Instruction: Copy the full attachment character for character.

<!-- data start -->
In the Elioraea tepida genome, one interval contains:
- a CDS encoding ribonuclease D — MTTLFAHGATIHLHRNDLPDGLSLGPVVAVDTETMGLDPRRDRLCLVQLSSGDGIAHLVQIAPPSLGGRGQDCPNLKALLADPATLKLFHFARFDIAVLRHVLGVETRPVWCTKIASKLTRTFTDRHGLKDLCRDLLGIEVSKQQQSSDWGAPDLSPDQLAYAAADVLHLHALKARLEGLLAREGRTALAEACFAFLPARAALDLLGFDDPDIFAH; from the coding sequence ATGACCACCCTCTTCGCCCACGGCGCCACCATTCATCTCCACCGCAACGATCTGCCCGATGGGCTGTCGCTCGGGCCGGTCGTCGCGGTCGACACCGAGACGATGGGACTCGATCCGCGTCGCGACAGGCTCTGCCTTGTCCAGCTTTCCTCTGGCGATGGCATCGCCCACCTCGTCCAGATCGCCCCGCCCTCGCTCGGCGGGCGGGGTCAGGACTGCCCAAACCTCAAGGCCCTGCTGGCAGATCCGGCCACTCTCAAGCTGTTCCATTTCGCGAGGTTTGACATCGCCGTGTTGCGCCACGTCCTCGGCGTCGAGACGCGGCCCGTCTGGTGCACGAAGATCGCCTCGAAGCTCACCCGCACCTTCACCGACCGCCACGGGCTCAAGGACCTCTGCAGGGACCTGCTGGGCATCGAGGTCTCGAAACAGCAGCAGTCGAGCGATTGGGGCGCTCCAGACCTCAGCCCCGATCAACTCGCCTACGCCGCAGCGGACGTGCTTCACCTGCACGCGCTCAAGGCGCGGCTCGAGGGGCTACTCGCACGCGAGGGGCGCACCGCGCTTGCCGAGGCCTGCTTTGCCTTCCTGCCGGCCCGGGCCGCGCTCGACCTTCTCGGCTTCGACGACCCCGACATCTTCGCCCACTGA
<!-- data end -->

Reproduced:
In the Elioraea tepida genome, one interval contains:
- a CDS encoding ribonuclease D — MTTLFAHGATIHLHRNDLPDGLSLGPVVAVDTETMGLDPRRDRLCLVQLSSGDGIAHLVQIAPPSLGGRGQDCPNLKALLADPATLKLFHFARFDIAVLRHVLGVETRPVWCTKIASKLTRTFTDRHGLKDLCRDLLGIEVSKQQQSSDWGAPDLSPDQLAYAAADVLHLHALKARLEGLLAREGRTALAEACFAFLPARAALDLLGFDDPDIFAH; from the coding sequence ATGACCACCCTCTTCGCCCACGGCGCCACCATTCATCTCCACCGCAACGATCTGCCCGATGGGCTGTCGCTCGGGCCGGTCGTCGCGGTCGACACCGAGACGATGGGACTCGATCCGCGTCGCGACAGGCTCTGCCTTGTCCAGCTTTCCTCTGGCGATGGCATCGCCCACCTCGTCCAGATCGCCCCGCCCTCGCTCGGCGGGCGGGGTCAGGACTGCCCAAACCTCAAGGCCCTGCTGGCAGATCCGGCCACTCTCAAGCTGTTCCATTTCGCGAGGTTTGACATCGCCGTGTTGCGCCACGTCCTCGGCGTCGAGACGCGGCCCGTCTGGTGCACGAAGATCGCCTCGAAGCTCACCCGCACCTTCACCGACCGCCACGGGCTCAAGGACCTCTGCAGGGACCTGCTGGGCATCGAGGTCTCGAAACAGCAGCAGTCGAGCGATTGGGGCGCTCCAGACCTCAGCCCCGATCAACTCGCCTACGCCGCAGCGGACGTGCTTCACCTGCACGCGCTCAAGGCGCGGCTCGAGGGGCTACTCGCACGCGAGGGGCGCACCGCGCTTGCCGAGGCCTGCTTTGCCTTCCTGCCGGCCCGGGCCGCGCTCGACCTTCTCGGCTTCGACGACCCCGACATCTTCGCCCACTGA